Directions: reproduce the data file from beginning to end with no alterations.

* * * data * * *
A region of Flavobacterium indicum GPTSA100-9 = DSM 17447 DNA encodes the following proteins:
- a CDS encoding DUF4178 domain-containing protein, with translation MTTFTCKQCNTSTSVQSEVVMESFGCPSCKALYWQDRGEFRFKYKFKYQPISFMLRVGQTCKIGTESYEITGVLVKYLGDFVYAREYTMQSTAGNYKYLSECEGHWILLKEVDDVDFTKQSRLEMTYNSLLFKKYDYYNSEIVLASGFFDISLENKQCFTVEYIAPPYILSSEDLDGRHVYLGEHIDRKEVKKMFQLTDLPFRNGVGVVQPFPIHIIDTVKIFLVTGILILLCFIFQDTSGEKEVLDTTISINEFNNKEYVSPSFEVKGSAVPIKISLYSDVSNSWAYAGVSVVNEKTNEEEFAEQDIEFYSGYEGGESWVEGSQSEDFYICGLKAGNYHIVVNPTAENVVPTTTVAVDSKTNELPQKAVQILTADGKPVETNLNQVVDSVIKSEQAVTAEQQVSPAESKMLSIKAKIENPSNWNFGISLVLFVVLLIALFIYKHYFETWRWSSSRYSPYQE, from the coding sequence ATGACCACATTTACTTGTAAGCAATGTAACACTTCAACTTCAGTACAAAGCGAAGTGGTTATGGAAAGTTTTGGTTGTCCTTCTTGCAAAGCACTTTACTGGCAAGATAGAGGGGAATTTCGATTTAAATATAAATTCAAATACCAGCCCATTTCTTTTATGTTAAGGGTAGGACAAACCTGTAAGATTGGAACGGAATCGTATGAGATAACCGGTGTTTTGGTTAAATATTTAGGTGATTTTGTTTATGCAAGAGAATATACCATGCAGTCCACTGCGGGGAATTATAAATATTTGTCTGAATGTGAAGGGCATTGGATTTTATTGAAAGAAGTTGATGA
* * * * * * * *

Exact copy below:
A region of Flavobacterium indicum GPTSA100-9 = DSM 17447 DNA encodes the following proteins:
- a CDS encoding DUF4178 domain-containing protein, with translation MTTFTCKQCNTSTSVQSEVVMESFGCPSCKALYWQDRGEFRFKYKFKYQPISFMLRVGQTCKIGTESYEITGVLVKYLGDFVYAREYTMQSTAGNYKYLSECEGHWILLKEVDDVDFTKQSRLEMTYNSLLFKKYDYYNSEIVLASGFFDISLENKQCFTVEYIAPPYILSSEDLDGRHVYLGEHIDRKEVKKMFQLTDLPFRNGVGVVQPFPIHIIDTVKIFLVTGILILLCFIFQDTSGEKEVLDTTISINEFNNKEYVSPSFEVKGSAVPIKISLYSDVSNSWAYAGVSVVNEKTNEEEFAEQDIEFYSGYEGGESWVEGSQSEDFYICGLKAGNYHIVVNPTAENVVPTTTVAVDSKTNELPQKAVQILTADGKPVETNLNQVVDSVIKSEQAVTAEQQVSPAESKMLSIKAKIENPSNWNFGISLVLFVVLLIALFIYKHYFETWRWSSSRYSPYQE, from the coding sequence ATGACCACATTTACTTGTAAGCAATGTAACACTTCAACTTCAGTACAAAGCGAAGTGGTTATGGAAAGTTTTGGTTGTCCTTCTTGCAAAGCACTTTACTGGCAAGATAGAGGGGAATTTCGATTTAAATATAAATTCAAATACCAGCCCATTTCTTTTATGTTAAGGGTAGGACAAACCTGTAAGATTGGAACGGAATCGTATGAGATAACCGGTGTTTTGGTTAAATATTTAGGTGATTTTGTTTATGCAAGAGAATATACCATGCAGTCCACTGCGGGGAATTATAAATATTTGTCTGAATGTGAAGGGCATTGGATTTTATTGAAAGAAGTTGATGA